Maybe this makes me a hypocrite, I’m not sure, but if my options for any given day are to use my camera or not use my camera, I’ll take the former every time. That being said, my approach to these shoots is much different now. When someone inquires about working with me, I first ask if they’ve looked at my profile to see my style. I’ve actually been surprised by the responses to that question. Almost everyone I ask tells me that’s the reason they want to work with me. I swear I didn’t mean for that to sound arrogant or anything, I guess what I want people to take away from that is that you should be proud of your style/aesthetic/brand. Be different. Do you. When people see a photograph I took, I want them to know that’s a Nathan Hostetter photo.
Lastly, I want to touch on a less talked about subject: “What does your girlfriend think about you taking pictures of woman all the time?” Maybe most of the “Instagram photographers” are single, I’m not sure, but I am not; in fact, I am recently engaged to my best friend and the most wonderful woman I know. The very first photo I took when I began my journey was of her, and I suspect the very last photo I take will be of her. She loves and supports everything I do, but I’d be lying if I said some of these shoots haven’t sparked some heated conversations. The first handful of shoots I did were fairly PG and never gave her pause, but as I improved, I was asked to do some more provocative work. She always understood paid work was important and set her feelings aside; the bigger issues came when I was doing TFP shoots with women. At the end of the day, she just wanted to me to communicate with her; if I was going to be in a room with a girl in her underwear, she wanted to know about it before she found out on Instagram.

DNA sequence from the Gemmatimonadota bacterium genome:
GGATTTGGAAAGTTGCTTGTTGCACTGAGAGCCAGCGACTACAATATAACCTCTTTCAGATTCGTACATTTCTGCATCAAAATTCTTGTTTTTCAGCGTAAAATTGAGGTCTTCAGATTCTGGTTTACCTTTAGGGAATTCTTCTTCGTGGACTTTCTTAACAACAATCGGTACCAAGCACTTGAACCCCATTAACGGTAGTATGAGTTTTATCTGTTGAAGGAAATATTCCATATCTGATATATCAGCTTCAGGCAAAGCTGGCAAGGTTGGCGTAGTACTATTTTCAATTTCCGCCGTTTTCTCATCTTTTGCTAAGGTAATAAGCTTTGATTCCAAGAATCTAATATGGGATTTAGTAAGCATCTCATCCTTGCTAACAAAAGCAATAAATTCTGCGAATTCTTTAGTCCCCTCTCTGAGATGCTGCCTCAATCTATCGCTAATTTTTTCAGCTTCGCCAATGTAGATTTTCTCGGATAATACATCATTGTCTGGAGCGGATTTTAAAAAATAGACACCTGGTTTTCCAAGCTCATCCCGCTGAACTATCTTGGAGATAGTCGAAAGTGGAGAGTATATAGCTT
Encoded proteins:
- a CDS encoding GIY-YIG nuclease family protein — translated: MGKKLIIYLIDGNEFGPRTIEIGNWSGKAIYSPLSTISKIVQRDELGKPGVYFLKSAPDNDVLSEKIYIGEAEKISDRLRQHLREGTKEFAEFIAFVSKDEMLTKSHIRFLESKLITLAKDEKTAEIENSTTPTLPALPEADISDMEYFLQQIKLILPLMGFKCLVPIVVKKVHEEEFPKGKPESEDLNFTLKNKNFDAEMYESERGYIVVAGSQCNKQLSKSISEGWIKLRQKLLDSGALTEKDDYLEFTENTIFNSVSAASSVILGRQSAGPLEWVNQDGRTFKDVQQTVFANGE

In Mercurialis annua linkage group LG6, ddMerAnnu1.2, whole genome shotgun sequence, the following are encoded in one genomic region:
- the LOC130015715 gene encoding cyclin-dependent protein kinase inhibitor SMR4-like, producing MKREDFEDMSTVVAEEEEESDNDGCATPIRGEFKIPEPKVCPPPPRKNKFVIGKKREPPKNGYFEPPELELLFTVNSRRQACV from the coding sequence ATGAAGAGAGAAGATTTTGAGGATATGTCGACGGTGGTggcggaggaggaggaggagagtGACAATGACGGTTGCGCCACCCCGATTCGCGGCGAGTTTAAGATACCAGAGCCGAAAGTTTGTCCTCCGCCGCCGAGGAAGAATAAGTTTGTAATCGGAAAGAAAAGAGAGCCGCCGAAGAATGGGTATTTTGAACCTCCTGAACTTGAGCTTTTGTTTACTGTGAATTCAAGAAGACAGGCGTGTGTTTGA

For me this was hard to understand at first, because my point of view is something she (and probably most women) wouldn’t understand. When I am in a room with a model, all I’m thinking about is getting the proper lighting, finding a unique perspective, and thinking of ways to make a bland shot more interesting. Try explaining that to your girl. “Yeah right Nathan, how could you not be checking out the models?” Well I certainly have to look at what I am shooting, nor am I immune to beauty, but I honestly have everything I need. Sounds corny right? I don’t care. I’m thirty, engaged, happy, and honestly not trying to impress anyone. My lady never tells me not to work with anyone; in fact she has even set up a nude shoot and assisted me on it. I know what she will hate, and I can usually tell if she feels uncomfortable with a shoot I tell her I’m doing. If I get that vibe from her, I don’t do the shoot. No shoot is worth upsetting your girl over.
To the fashion brands and modeling agencies that are turning down photographers who “don’t have enough followers,” shame on you. You should be hiring people based on their work, not because boobs generate likes and follows. In a world of senseless sex appeal, let’s dare to be better. Now excuse me, I need to go upload my next set of beautiful women lying on beds.
Be sure to check out Nathan’s Instagram for more of his work.